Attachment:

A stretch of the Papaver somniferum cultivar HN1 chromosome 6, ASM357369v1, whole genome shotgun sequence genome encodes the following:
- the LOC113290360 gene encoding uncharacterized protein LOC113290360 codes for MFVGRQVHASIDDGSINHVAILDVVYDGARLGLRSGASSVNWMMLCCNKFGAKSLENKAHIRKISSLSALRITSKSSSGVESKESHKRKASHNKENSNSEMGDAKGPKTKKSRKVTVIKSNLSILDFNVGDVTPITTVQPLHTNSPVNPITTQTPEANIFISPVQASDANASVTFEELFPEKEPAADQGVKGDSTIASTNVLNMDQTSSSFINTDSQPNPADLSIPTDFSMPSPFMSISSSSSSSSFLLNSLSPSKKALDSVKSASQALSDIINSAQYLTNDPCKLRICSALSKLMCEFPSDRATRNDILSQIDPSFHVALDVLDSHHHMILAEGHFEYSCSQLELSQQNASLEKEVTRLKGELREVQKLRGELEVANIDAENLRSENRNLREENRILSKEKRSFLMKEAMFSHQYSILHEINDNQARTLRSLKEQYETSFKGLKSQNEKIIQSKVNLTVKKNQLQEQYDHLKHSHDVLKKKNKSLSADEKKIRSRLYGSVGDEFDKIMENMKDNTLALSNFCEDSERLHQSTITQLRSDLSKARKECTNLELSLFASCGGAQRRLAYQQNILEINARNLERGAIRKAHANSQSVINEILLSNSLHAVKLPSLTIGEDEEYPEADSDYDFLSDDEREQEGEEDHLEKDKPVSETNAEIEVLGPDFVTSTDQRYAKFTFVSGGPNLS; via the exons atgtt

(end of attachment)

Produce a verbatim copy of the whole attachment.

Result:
A stretch of the Papaver somniferum cultivar HN1 chromosome 6, ASM357369v1, whole genome shotgun sequence genome encodes the following:
- the LOC113290360 gene encoding uncharacterized protein LOC113290360 codes for MFVGRQVHASIDDGSINHVAILDVVYDGARLGLRSGASSVNWMMLCCNKFGAKSLENKAHIRKISSLSALRITSKSSSGVESKESHKRKASHNKENSNSEMGDAKGPKTKKSRKVTVIKSNLSILDFNVGDVTPITTVQPLHTNSPVNPITTQTPEANIFISPVQASDANASVTFEELFPEKEPAADQGVKGDSTIASTNVLNMDQTSSSFINTDSQPNPADLSIPTDFSMPSPFMSISSSSSSSSFLLNSLSPSKKALDSVKSASQALSDIINSAQYLTNDPCKLRICSALSKLMCEFPSDRATRNDILSQIDPSFHVALDVLDSHHHMILAEGHFEYSCSQLELSQQNASLEKEVTRLKGELREVQKLRGELEVANIDAENLRSENRNLREENRILSKEKRSFLMKEAMFSHQYSILHEINDNQARTLRSLKEQYETSFKGLKSQNEKIIQSKVNLTVKKNQLQEQYDHLKHSHDVLKKKNKSLSADEKKIRSRLYGSVGDEFDKIMENMKDNTLALSNFCEDSERLHQSTITQLRSDLSKARKECTNLELSLFASCGGAQRRLAYQQNILEINARNLERGAIRKAHANSQSVINEILLSNSLHAVKLPSLTIGEDEEYPEADSDYDFLSDDEREQEGEEDHLEKDKPVSETNAEIEVLGPDFVTSTDQRYAKFTFVSGGPNLS; via the exons atgtt